Data collection is the future. With an adaptable Property Management System (PMS), a hotelier can create a welcoming, efficient first impression for guests in person or online. Creating a cozy experience requires a PMS that can fluidly connect with different technologies that immediately share data, including guest preferences, across functions such as bookings, POS and spas.
“Hoteliers are more proficient at capturing guest information to customize and personalize guest experiences. A PMS has better tools to operationalize data and CRM tools make it easier to leverage information for targeted-marketing offers,” observes Amanda Wisell, Marketing manager, Springer-Miller Systems.
“Our PMS records require guest information when a booking is made. The system records information on the back end and stores it. It displays our room options, prices and packages on our website,” says Ben MacMillan, general manager of Charlottetown’s Fairholm Inn.
Today’s PMSs are evolving to connect seamlessly with guests’ preferred technologies. “Given the [number] of people who are now making reservations on their phones, all websites and information pages have to be accessible through phones or tablets,” notes Wisell.
A PMS should reflect a hotelier’s guest- and service-‘infrastructure’ needs. “It’s important,” MacMillan states, “to note how many rooms the property has, what amenities they offer and what type of guest experience they provide. You are looking at a combination of what makes the guest experience and back-end experience as easy as possible.” Operators, Wisell says, must consider their “operational requirements.” They should “evaluate their current and future interface needs and partner with a PMS provider capable of responding to hospitality trends and new technology with interfaces in a timely manner.” Just as important are the “customer service and support offered.”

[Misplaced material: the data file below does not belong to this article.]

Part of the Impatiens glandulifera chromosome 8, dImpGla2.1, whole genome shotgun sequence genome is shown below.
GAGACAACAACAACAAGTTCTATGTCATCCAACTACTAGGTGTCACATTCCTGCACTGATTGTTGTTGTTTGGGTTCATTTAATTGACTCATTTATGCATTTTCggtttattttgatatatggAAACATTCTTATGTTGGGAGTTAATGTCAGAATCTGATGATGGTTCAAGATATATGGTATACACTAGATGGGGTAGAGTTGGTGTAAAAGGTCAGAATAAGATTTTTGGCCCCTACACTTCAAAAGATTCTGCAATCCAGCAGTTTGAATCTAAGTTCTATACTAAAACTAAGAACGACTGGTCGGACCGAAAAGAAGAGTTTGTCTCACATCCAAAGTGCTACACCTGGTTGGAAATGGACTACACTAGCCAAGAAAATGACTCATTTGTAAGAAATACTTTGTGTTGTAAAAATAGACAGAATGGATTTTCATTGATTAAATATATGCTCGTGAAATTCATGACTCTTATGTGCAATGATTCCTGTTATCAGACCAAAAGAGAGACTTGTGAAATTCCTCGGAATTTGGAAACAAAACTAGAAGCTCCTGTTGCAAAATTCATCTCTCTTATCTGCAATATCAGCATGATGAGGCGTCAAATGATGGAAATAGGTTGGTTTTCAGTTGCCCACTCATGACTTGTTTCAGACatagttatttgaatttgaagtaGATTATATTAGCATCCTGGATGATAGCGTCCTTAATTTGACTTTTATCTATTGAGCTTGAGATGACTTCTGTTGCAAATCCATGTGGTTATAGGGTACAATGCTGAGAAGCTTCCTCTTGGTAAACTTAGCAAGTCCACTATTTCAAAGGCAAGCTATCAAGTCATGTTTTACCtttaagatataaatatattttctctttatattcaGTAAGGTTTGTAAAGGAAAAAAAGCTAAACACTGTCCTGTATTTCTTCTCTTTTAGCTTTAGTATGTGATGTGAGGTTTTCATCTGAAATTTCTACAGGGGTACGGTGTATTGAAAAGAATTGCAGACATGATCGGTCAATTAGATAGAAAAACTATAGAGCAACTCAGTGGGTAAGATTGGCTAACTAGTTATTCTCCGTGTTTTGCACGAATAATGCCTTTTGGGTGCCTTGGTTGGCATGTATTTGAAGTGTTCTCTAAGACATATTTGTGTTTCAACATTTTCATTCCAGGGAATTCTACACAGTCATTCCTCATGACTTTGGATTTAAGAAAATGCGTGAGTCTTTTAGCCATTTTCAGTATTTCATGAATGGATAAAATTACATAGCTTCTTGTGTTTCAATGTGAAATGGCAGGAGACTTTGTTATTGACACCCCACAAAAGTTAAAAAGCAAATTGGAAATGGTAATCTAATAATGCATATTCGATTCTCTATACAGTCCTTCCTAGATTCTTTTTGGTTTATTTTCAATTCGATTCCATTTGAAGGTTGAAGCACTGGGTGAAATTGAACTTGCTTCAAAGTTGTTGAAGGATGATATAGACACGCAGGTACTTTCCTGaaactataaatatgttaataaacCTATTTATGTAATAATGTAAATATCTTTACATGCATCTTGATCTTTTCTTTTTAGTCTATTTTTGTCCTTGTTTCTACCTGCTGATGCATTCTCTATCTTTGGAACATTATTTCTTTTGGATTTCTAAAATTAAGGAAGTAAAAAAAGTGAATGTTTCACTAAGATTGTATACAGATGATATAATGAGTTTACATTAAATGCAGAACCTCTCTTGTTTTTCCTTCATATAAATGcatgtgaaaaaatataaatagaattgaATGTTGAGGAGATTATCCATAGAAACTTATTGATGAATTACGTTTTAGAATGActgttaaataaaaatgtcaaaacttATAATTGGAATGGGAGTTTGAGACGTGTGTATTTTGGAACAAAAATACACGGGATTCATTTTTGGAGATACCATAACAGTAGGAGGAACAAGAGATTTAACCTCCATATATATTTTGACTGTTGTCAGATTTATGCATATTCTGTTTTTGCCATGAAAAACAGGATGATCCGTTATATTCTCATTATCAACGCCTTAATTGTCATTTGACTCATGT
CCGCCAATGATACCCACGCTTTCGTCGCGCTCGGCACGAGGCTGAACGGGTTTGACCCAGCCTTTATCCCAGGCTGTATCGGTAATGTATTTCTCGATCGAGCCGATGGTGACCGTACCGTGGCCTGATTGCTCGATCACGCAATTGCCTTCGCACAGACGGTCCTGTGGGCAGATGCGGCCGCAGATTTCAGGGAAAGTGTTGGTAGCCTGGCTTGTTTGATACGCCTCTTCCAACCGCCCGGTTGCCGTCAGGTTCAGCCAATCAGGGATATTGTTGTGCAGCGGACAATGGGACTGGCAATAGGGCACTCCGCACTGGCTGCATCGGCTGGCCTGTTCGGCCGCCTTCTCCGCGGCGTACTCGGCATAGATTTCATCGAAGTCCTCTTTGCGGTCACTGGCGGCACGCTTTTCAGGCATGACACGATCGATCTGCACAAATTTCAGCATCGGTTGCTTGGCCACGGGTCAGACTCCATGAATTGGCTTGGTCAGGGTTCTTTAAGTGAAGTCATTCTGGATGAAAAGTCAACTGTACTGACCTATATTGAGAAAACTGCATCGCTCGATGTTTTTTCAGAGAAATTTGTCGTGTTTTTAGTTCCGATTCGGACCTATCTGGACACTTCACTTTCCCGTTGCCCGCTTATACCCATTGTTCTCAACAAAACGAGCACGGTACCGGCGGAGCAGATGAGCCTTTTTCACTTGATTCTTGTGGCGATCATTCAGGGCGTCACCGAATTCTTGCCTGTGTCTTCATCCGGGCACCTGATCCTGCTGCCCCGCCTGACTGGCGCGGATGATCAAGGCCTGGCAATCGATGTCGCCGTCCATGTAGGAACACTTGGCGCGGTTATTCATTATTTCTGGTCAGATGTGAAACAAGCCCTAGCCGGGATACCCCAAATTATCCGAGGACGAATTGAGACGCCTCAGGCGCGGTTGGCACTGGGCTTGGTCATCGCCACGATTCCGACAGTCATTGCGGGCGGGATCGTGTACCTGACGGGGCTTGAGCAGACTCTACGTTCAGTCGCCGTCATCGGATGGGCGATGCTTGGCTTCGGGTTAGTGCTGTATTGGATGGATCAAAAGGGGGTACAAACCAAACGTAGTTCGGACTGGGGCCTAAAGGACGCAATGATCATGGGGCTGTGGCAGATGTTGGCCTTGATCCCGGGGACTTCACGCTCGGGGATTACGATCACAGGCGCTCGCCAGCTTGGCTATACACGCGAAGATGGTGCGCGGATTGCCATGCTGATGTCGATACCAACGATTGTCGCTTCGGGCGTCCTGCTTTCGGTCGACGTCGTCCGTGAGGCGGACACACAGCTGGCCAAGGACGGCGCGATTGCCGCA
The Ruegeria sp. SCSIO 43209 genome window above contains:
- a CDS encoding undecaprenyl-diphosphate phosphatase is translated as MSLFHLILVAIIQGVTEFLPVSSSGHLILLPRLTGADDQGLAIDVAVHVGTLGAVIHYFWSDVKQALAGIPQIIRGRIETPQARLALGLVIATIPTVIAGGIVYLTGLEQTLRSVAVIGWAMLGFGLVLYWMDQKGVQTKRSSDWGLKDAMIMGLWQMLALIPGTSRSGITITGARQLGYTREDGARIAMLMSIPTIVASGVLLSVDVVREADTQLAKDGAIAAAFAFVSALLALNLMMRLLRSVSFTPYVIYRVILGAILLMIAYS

Cyberhacking is a daily concern for business and a PMS’s security features, as well as the law, must be considered when choosing a system. “Canadian organizations are responsible for protecting information,” notes Molly Reynolds, senior associate, specializing in privacy law and cybersecurity at Toronto-based Torys LLP. “This includes the personal information of employees and guests.” Reynolds notes the cyber-security obligations of an organization “apply to personal, proprietary or corporate information.”
The Privacy Commissioner of Canada requires companies to “take a holistic view,” when assessing whether the PMS will adequately protect information. “Where the information is stored and its circumstances should be considered to determine if it will receive the same level of protection as it would in Canada,” says Reynolds.
Hoteliers must be well informed when a PMS provider’s servers are outside Canada. Operators, Reynolds stresses, “can’t contract out of a country’s laws, the laws of a specific country apply.” Understanding the implications of the PMS supplier’s service agreement is also important. Reynolds advises looking at what “is the expected nature of the data” that the PMS will process. It is possible the PMS provider’s agreement will state the providers “do not want personal information stored” on their servers and will not commit to protect personal information.
It is advisable, Reynolds says to have cyber-risk insurance in the event there is a privacy breach that involves insider misuse, third-party hacking or loss of hardware such as laptops.
Ask what cyber and privacy breach insurance the provider has, what breaches are covered, what the liability caps are and what happens after the caps are exceeded, Reynolds cautions. “Read the fine print of the vendor’s insurance; see the risks,” she advises. The cutting edge of PMS is data interconnectedness, storage and analysis. Future PMS will aggregate data from guests’ social-media accounts, control a hotel’s temperature and lighting use, monitor energy use and create fine-grained portraits of guests’ preferences. This is both a competitive advantage and a responsibility.
Written by J. Lynn Fraser